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“The Coldness” is a chilling treat for true crime lovers eager to become home detectives and follow the twisted clues in this disturbing case.

The Coldness

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In 1999, in Jersey City, there was a case so haunting, unforgettable, and shrouded in mystery surrounding a young woman’s supposed suicide. It’s a case so unnerving that it has followed the homicide detectives involved in that case to this present day.

Nick (Paul Parducci) was on that very case. Years later, after tragically becoming widowed, he retired from the force, living with the aftermath of being shot in the knee at work. Nick discovers a new case that is a perfect repetition of that old case. This resurrects the old detective in him, sending him to Los Angeles to begin an investigation.

Luckily for us, Nick has decided to document this whole ordeal, sending him down a dark path while meeting all kinds of characters and some old fellow detectives.

Paralleling the ’99 case, a young woman has locked herself in a fridge with a broken thermostat, freezing herself to death. Our only clue is the same disturbing note being left at the scene, simply reading: The Coldness.

Nick begins his journey tracking down any leads he can, from old partners to the ex-boyfriend of the victim. Finally, we meet Cassandra Yule (played by Ana Zimhart), a YouTuber with a vast knowledge of sigils, chaos magic, and all things Magik.

Cassandra shows Nick exactly all the things he hadn’t seen within the case, driving him to the point of using this dark magic for himself to feel closer to the victims and uncover how they got to where they were.

This is an engaging film that lets you do your own detective work, attempting to connect the dots and find the answer before the character does. 

With Nick going down a very realistic YouTube deep-dive that we have all done before, you see the highs and lows of this case. After constantly being urged to let it go, forget about the case, and move on by those around him, Nick continues pushing everything to its limits.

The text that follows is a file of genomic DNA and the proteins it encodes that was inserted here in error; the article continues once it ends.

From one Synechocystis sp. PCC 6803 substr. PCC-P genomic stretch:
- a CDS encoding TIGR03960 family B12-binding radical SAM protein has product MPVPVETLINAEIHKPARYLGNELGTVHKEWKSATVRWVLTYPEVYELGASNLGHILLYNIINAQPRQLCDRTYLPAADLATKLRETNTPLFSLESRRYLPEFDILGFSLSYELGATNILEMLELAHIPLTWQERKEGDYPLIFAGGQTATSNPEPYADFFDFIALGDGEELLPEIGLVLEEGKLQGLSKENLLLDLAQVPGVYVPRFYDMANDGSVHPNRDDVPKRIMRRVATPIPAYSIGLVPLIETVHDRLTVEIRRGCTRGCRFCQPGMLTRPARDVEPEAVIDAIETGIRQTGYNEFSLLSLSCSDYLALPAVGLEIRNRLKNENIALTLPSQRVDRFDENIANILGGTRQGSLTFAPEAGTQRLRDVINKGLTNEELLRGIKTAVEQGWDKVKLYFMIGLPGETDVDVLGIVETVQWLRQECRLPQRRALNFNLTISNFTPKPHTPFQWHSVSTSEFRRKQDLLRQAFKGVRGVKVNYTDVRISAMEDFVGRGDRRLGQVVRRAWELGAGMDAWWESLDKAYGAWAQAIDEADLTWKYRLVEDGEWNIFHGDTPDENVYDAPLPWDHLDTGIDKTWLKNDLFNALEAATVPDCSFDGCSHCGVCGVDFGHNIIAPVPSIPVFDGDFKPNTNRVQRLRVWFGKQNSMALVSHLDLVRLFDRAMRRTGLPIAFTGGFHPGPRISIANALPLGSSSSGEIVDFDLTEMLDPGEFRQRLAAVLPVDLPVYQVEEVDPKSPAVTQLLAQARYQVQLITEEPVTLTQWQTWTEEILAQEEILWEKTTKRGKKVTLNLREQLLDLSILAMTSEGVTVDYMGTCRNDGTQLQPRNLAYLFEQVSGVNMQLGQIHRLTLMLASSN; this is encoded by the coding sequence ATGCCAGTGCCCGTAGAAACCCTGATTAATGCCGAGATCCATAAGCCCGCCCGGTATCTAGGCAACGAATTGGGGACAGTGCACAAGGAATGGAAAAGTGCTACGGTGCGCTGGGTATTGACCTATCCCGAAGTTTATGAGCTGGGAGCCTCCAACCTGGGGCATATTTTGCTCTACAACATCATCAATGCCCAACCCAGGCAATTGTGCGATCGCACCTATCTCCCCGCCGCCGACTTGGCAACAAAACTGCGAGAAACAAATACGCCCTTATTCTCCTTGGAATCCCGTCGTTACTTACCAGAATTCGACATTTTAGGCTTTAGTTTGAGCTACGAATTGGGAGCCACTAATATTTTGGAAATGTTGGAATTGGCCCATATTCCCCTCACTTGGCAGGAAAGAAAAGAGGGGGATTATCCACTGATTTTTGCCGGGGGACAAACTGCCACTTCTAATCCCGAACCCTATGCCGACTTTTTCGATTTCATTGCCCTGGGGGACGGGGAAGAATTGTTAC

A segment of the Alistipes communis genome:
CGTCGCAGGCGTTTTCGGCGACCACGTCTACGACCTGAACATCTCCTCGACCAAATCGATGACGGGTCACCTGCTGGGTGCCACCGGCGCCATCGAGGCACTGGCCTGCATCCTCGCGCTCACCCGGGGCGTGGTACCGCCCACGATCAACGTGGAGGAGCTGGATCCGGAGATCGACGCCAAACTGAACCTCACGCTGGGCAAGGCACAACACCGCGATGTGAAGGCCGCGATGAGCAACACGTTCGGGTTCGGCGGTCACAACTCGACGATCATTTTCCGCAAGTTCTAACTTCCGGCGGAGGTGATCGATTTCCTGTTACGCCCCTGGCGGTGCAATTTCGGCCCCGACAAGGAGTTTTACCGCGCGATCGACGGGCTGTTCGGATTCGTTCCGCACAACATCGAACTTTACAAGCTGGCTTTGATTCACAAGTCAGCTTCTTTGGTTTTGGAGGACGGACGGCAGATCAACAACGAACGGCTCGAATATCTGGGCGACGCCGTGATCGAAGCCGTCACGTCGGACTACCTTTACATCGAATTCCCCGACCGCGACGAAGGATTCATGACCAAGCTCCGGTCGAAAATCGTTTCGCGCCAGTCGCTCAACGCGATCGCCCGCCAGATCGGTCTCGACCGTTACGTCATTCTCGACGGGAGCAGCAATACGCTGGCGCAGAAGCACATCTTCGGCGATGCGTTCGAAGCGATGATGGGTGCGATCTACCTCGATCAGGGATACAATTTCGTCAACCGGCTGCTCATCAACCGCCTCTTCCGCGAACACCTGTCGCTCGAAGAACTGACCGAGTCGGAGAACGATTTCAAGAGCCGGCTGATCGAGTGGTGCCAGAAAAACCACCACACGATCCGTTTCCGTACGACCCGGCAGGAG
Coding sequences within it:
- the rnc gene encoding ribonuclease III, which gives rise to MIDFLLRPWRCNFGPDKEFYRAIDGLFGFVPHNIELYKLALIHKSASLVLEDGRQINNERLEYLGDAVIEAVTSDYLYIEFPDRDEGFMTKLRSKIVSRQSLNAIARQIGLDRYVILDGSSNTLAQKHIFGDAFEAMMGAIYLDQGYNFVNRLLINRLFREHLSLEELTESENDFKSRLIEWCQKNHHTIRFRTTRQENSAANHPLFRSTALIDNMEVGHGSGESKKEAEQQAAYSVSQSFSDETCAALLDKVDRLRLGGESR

I doubt this film would have been as compelling without such a strong lead. However, that’s precisely what we get. By the end of The Coldness, you feel pretty connected to Nick.

In his search for answers to questions he shouldn’t be asking, Nick messes with powers so great that he cannot recover from them.

At the heart of this film is a tragic tale of loss and the extremes someone will go to get what they want.

What begins as a simple detective case quickly turns into a grief-stricken man just trying anything to feel something.

With dire consequences, the ending of this movie will bring a tear to your eye, leaving the viewer in silence with only the chance to think about how we got here.

Directed by Gustavo Sampaio, The Coldness is a unique found-footage horror film that delves into the realm of witchcraft and the occult. Horror fans should note, however, that there aren’t many onscreen horror elements, and it feels much more like a slow-burn true-crime mockumentary. As long as you know what to expect going in, you’re likely to really enjoy this one.

Led by a strong performance from Paul Parducci, who also wrote the film, it’s a must-see for any lover of mystery crime thrillers.

Overall Rating (Out of 5 Butterflies): 4
The Coldness World Premiered at the 2024 Unnamed Footage Festival (UFF), where it was screened for this review.

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